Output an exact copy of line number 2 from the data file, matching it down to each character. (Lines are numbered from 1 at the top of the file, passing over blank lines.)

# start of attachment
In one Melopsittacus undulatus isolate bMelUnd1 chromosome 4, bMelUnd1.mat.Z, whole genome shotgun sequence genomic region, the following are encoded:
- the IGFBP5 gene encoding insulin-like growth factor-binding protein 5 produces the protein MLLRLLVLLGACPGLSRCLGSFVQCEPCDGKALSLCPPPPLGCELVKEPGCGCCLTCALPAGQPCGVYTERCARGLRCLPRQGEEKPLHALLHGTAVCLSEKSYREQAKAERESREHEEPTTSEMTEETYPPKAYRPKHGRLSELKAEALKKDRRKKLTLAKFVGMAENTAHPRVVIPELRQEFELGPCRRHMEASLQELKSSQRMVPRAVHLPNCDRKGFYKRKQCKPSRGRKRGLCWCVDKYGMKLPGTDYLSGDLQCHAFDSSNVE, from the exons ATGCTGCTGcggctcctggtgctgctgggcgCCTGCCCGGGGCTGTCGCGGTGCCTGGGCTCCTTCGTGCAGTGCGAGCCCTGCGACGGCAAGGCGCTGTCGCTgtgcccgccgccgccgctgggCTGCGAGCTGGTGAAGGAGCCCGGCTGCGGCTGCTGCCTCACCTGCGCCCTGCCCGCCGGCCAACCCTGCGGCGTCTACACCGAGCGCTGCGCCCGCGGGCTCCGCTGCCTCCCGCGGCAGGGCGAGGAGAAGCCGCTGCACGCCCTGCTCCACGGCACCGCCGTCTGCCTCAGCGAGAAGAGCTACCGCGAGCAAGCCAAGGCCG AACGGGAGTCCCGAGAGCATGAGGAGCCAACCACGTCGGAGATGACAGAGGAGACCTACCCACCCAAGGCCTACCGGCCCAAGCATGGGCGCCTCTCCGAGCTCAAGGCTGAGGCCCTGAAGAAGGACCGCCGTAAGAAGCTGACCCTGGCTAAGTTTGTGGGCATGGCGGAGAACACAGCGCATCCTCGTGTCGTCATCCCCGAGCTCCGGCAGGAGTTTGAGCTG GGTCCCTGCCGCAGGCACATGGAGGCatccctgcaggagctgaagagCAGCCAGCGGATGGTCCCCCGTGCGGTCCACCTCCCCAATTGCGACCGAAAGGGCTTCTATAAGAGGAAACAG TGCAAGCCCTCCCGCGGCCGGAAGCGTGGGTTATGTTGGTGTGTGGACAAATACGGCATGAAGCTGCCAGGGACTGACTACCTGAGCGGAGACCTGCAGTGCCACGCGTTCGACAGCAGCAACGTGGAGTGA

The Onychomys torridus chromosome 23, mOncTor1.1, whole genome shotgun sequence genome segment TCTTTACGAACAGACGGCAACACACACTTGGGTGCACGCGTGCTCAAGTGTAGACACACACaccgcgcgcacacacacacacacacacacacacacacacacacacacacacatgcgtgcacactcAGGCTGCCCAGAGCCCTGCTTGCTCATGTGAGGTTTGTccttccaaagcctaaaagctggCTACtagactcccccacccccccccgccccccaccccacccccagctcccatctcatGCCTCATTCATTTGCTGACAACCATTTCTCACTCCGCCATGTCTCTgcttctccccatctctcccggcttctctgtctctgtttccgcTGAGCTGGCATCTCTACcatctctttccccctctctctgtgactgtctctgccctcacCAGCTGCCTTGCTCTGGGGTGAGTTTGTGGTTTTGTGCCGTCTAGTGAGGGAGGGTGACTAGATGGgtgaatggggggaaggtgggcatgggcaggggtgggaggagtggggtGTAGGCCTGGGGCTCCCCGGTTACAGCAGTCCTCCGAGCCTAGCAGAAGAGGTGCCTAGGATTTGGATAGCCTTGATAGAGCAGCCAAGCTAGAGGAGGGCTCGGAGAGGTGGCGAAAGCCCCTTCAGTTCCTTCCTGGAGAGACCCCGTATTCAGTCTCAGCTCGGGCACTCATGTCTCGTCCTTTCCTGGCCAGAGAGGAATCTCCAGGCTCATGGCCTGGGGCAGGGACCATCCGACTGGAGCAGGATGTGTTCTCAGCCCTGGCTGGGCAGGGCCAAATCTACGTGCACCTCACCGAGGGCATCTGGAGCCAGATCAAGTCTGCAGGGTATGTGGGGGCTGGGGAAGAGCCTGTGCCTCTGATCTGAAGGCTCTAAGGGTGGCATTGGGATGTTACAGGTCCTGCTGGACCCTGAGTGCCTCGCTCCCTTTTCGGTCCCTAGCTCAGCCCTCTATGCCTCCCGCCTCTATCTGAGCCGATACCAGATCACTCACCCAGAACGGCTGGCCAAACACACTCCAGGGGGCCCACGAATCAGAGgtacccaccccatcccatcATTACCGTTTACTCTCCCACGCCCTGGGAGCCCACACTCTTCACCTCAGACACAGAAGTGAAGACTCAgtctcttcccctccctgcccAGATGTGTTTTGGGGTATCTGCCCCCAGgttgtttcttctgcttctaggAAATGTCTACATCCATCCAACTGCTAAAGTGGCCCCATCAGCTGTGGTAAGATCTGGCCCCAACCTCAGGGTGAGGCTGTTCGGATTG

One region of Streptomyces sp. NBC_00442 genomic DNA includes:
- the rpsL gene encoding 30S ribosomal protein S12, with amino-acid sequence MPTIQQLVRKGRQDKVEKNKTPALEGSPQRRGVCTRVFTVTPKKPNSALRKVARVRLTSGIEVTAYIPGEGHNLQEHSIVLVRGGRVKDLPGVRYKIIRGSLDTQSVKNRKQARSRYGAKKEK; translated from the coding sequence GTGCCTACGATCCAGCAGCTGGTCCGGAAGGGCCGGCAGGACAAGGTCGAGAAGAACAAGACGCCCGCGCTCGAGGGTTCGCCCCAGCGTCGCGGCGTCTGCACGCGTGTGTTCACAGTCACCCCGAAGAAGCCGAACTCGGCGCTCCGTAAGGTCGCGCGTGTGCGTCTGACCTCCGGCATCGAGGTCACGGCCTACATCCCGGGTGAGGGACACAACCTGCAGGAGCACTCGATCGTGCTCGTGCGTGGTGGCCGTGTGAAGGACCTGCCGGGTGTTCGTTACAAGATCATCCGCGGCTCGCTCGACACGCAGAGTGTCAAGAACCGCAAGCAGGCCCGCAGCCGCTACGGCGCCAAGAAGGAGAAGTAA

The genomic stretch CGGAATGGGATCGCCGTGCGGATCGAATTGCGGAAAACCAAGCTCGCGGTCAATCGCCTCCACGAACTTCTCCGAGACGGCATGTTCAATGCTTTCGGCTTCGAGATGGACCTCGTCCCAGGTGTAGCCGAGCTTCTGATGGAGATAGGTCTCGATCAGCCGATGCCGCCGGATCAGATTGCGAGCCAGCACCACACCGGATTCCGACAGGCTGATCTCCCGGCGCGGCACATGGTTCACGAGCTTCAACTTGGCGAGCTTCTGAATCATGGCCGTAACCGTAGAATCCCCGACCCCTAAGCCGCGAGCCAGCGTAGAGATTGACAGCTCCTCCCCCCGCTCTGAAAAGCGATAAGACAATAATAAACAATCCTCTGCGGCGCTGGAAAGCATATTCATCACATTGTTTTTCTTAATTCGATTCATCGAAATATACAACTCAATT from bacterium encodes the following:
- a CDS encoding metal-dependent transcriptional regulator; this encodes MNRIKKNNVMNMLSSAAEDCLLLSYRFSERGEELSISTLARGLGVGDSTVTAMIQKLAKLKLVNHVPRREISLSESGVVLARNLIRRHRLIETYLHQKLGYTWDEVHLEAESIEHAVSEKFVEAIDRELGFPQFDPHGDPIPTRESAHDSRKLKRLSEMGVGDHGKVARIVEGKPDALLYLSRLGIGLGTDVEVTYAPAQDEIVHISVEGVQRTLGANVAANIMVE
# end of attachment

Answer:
- the IGFBP5 gene encoding insulin-like growth factor-binding protein 5 produces the protein MLLRLLVLLGACPGLSRCLGSFVQCEPCDGKALSLCPPPPLGCELVKEPGCGCCLTCALPAGQPCGVYTERCARGLRCLPRQGEEKPLHALLHGTAVCLSEKSYREQAKAERESREHEEPTTSEMTEETYPPKAYRPKHGRLSELKAEALKKDRRKKLTLAKFVGMAENTAHPRVVIPELRQEFELGPCRRHMEASLQELKSSQRMVPRAVHLPNCDRKGFYKRKQCKPSRGRKRGLCWCVDKYGMKLPGTDYLSGDLQCHAFDSSNVE, from the exons ATGCTGCTGcggctcctggtgctgctgggcgCCTGCCCGGGGCTGTCGCGGTGCCTGGGCTCCTTCGTGCAGTGCGAGCCCTGCGACGGCAAGGCGCTGTCGCTgtgcccgccgccgccgctgggCTGCGAGCTGGTGAAGGAGCCCGGCTGCGGCTGCTGCCTCACCTGCGCCCTGCCCGCCGGCCAACCCTGCGGCGTCTACACCGAGCGCTGCGCCCGCGGGCTCCGCTGCCTCCCGCGGCAGGGCGAGGAGAAGCCGCTGCACGCCCTGCTCCACGGCACCGCCGTCTGCCTCAGCGAGAAGAGCTACCGCGAGCAAGCCAAGGCCG AACGGGAGTCCCGAGAGCATGAGGAGCCAACCACGTCGGAGATGACAGAGGAGACCTACCCACCCAAGGCCTACCGGCCCAAGCATGGGCGCCTCTCCGAGCTCAAGGCTGAGGCCCTGAAGAAGGACCGCCGTAAGAAGCTGACCCTGGCTAAGTTTGTGGGCATGGCGGAGAACACAGCGCATCCTCGTGTCGTCATCCCCGAGCTCCGGCAGGAGTTTGAGCTG GGTCCCTGCCGCAGGCACATGGAGGCatccctgcaggagctgaagagCAGCCAGCGGATGGTCCCCCGTGCGGTCCACCTCCCCAATTGCGACCGAAAGGGCTTCTATAAGAGGAAACAG TGCAAGCCCTCCCGCGGCCGGAAGCGTGGGTTATGTTGGTGTGTGGACAAATACGGCATGAAGCTGCCAGGGACTGACTACCTGAGCGGAGACCTGCAGTGCCACGCGTTCGACAGCAGCAACGTGGAGTGA